The debt limit and the Ryan budget

The debt ceiling debate and discussion as a secondary step outside of the federal budget should be abolished.

Today, the House Budget Committee will mark up, or revise the Chairman’s mark of the Fiscal Year 2013 budget (aka the Ryan budget). This means they will go through and set the high level budget figures for the Fiscal Year 2013 budget, and set targets for the federal budget through 2022. Revenues, taxes, etc. One of the items they will be filling in is the debt limit, or how much borrowing authority will be required to implement THIS budget. The figures can be found on pages 5 and 6 of the Chairman’s mark (concurrent budget resolution that was adopted on March 22, 2012):

p. 5 bottom (start line 25) [my comment]

DEBT SUBJECT TO LIMIT.—The appropriate
levels of the public debt are as follows:

p 6. top (start with line 1) [my comment]
Fiscal year 2013: $17,072,810,000,000.
Fiscal year 2014: $17,769,762,000,000.
Fiscal year 2015: $18,277,348,000,000.
Fiscal year 2016: $18,752,806,000,000.
Fiscal year 2017: $19,216,661,000,000.
Fiscal year 2018: $19,676,545,000,000.
Fiscal year 2019: $20,168,534,000,000.
Fiscal year 2020: $20,657,588,000,000.
Fiscal year 2021: $21,121,620,000,000.
Fiscal year 2022: $21,627,396,000,000.

The numbers are now blank because the House Budget Committee has to decide these amounts today. The numbers above are what was passed by the House of Representatives on March 22, 2012. Sometime next December, or January, the U.S. government will hit the currently approved debt limit, and there will be a circus discussion in Congress about whether Congress will grant approval for the U.S. Treasury to borrow more money to pay the bills that Congress has told the Treasury to incur. Keep in mind when we do that in the future that the budget resolution being passed out of the House Budget Committee today has already laid out what they say the debt limit will have to be through 2022 to pay the bills for the budget authority they today will vote to grant (many details of how to implement the budget will be carried out by the Ways and Means and Appropriations committees). However, the big picture is set in the budget resolution.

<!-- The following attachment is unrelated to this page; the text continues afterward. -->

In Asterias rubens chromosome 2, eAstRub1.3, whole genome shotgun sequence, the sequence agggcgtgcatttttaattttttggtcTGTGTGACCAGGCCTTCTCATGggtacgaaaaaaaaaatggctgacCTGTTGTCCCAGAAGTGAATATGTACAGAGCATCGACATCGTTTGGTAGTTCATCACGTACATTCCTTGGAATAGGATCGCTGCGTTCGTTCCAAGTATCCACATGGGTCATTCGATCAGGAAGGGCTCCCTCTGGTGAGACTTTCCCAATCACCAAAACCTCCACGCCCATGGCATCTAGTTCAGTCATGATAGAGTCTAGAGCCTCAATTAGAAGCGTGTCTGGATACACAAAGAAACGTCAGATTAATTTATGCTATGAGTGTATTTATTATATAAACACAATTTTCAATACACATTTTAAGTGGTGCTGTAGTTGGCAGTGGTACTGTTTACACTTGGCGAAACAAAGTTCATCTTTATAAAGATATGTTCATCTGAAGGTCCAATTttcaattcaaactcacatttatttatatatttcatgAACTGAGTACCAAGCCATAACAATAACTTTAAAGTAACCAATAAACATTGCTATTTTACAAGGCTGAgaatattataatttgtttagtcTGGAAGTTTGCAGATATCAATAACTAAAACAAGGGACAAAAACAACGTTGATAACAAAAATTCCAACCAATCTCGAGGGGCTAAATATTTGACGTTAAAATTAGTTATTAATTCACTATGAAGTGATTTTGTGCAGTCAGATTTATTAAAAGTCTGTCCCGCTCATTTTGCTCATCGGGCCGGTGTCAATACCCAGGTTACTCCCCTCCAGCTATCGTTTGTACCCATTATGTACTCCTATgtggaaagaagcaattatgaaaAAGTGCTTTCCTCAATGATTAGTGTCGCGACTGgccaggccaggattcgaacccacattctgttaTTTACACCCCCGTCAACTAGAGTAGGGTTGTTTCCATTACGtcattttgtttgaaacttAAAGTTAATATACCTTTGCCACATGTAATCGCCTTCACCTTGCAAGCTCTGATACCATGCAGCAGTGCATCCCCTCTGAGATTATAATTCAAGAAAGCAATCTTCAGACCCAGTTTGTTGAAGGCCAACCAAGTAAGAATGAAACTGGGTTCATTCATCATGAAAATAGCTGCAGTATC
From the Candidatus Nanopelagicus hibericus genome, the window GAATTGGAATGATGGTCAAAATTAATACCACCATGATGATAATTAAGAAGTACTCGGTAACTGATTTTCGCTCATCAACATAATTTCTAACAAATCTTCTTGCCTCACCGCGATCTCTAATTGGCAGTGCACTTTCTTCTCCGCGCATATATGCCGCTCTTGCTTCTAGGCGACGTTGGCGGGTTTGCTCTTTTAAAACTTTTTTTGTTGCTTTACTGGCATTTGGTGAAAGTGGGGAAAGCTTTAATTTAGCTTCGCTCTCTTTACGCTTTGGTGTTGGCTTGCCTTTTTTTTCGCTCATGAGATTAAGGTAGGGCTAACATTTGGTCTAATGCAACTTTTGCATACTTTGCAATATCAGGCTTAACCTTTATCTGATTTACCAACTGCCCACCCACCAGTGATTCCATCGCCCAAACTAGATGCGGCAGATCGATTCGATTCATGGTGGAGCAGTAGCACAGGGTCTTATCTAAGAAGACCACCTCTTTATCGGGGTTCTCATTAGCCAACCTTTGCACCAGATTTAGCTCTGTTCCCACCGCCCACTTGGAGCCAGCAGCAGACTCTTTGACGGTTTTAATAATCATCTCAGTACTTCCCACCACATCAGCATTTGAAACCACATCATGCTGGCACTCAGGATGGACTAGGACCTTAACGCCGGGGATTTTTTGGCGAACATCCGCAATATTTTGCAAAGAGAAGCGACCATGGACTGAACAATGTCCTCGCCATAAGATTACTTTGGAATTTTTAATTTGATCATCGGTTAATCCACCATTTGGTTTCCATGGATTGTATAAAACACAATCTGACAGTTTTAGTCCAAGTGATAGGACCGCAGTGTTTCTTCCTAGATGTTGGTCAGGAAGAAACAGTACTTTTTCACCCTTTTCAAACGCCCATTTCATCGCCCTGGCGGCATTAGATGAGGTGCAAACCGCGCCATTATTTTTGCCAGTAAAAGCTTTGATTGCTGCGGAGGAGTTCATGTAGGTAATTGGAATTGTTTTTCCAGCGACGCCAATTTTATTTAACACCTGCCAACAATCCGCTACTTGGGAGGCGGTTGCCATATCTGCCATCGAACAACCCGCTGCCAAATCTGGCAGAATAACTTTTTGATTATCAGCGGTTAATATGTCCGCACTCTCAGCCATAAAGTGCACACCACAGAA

Because the debt limit is denominated in nominal dollars (not indexed for inflation or the size of the economy in any way) we will have to increase the borrowing authority of the U.S. government for a long time to come, even if the Ryan budget became law; later today after they set these figures, I will fill in the blanks above. Success from a fiscal standpoint would mean the debt-to-GDP ratio would decline; even if this happens the debt ceiling will have to be raised. The only way to not raise the debt ceiling is to only have balanced budgets going forward.

The time to debate the debt ceiling is today, not later, after we have already agreed to spend the money.

About Don Taylor
Professor of Public Policy at Duke University (with appointments in Business, Nursing, Community and Family Medicine, and the Duke Clinical Research Institute). I am one of the founding faculty of the Margolis Center for Health Policy, and currently serve as Chair of Duke's University Priorities Committee (UPC). My research focuses on improving care for persons who are dying, and I am co-PI of a CMMI award in Community Based Palliative Care. I teach both undergrads and grad students at Duke. On twitter @donaldhtaylorjr

One Response to The debt limit and the Ryan budget

  1. Pingback: Ryan budget and debt limit, ctd. « freeforall

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